A Whole Messe People

If the K 2010 show was any indication, we’re about to turn the page on the global economic malaise that has plagued plastics manufacturing since the summer of 2008.

If the K 2010 show was any indication, we’re about to turn the page on the global economic malaise that has plagued plastics manufacturing since the summer of 2008.

The numbers reported by show organizer Messe Düsseldorf were solid, if not record breaking. More than 220,000 attendees walked the halls between Oct. 27 and Nov. 3. That number was down 9% from 2007 show—when the economic climate was far more positive—but up 10% over what the organizers were projecting. Some 60% of this show’s attendees came from outside Germany. Unsurprisingly, the biggest growth in visitors was from Asia—some 30,000 attendees, about a third of them from India.

Exhibitors whose primary focus is Europe reported that business was by and large back the levels of 2007-2008, in some cases better. “It is evident that an investment backlog formed during the global economic and financial crisis (beginning in 2008),” said Ulrich Reifenhauser, managing director of Reifenhauser and Chairman of the Executive Council for K 2010. “Now demand is rising on a global scale and we are experiencing overwhelming customer interest in our [markets].”

Some 6800 visitors came from North America to see the show. That’s about the same number as last time, which I view as a positive sign, given the pain that North American plastics processors have endured over the past two years.

Among most exhibitors, the mood was all but euphoric. Throughout the eight-day exhibit, the show floors were abuzz with activity, machinery of all types was purring (and selling), and exhibitors and attendees alike were happy to be there. We heard how unusual it is that Europe is leading the U.S. out of a recession. My colleague Matt Naitove sensed pride from German exhibitors on how their fabled “locomotive” is pulling Europe out of the economic dumps.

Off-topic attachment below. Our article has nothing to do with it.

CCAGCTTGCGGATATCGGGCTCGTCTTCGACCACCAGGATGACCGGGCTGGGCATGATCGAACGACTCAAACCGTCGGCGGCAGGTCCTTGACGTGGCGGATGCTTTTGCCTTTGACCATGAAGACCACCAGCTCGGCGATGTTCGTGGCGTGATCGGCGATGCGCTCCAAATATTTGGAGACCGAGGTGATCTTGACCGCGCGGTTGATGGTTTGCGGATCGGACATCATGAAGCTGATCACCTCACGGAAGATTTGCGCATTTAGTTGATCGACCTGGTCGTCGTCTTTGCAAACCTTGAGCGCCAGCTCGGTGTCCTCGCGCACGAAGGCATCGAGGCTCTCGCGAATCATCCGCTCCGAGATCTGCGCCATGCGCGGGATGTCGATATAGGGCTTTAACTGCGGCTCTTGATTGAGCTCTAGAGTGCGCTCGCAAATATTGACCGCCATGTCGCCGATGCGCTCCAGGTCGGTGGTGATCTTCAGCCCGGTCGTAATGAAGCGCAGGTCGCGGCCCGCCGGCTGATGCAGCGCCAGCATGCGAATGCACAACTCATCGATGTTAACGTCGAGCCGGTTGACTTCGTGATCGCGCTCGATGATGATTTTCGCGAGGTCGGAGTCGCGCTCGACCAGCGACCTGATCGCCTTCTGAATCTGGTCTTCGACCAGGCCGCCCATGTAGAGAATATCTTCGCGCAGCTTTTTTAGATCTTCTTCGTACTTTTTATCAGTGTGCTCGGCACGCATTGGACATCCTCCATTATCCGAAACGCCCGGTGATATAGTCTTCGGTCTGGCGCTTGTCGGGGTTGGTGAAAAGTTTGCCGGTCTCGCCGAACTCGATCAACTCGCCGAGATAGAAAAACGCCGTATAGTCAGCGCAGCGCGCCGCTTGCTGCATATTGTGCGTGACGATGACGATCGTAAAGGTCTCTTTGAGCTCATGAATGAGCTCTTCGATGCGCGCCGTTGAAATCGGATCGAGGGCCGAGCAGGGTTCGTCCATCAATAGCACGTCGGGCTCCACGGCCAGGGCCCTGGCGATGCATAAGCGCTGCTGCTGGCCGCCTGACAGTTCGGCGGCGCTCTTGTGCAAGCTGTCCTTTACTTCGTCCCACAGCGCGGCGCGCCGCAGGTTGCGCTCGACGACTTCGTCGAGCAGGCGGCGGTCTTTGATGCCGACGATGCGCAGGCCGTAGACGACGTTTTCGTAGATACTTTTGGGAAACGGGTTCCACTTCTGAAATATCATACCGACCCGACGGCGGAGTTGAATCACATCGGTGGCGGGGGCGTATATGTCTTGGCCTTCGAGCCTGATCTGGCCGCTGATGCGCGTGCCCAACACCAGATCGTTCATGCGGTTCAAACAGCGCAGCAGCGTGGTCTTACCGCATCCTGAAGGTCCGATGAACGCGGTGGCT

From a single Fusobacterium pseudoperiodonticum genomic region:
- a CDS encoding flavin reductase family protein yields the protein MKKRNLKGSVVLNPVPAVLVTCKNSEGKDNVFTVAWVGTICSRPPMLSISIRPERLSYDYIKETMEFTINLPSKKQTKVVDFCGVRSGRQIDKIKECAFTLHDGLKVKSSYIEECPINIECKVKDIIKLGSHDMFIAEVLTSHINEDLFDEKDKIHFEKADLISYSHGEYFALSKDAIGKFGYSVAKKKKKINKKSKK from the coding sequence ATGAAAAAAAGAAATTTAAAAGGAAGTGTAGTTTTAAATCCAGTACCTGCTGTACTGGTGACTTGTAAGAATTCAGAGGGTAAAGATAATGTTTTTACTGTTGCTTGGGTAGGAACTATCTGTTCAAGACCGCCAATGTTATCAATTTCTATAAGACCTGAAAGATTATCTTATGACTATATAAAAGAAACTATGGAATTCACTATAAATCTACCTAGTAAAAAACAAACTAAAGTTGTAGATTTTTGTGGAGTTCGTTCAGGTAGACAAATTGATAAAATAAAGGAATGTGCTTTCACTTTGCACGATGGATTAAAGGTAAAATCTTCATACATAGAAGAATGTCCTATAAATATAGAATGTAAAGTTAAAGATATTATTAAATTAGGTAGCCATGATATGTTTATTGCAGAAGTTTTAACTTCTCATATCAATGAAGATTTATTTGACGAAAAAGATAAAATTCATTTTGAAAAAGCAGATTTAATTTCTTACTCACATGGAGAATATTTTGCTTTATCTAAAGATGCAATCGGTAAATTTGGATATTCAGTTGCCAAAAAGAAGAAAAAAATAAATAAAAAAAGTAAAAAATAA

Exhibitors focused on selling into North America were a tad less enthusiastic after the show, but optimistic nevertheless. We ran into a handful of North American processors who came to the show to buy, or to look for something very specific with clear-cut intentions to buy. Several deals were sealed at the show by Americans.

In our next issue we’ll delve more deeply into the specifics of the show, reporting on new technology developments in all types of machinery and materials. Concerning what’s in store for the U.S. market, we will also have a story detailing the results of our most recent capital-spending (or buying plans) study. We’ve done this study for years, and at the risk of stealing some thunder from our January report, let me just say that the results are encouraging.

It was good to see North Americans at the show, and it’s even better to learn about their investment plans for the year ahead. Like I’ve said repeatedly, it will be technology that will pull North American plastics processing out of the doldrums. Going to K is a good start. Pulling the trigger on some long-overdue investments in capital equipment is the next logical step. By and large, this has been a better year than last, but that’s not really saying a heck of a lot. Next year will tell a clearer story about what the future of our business will bring.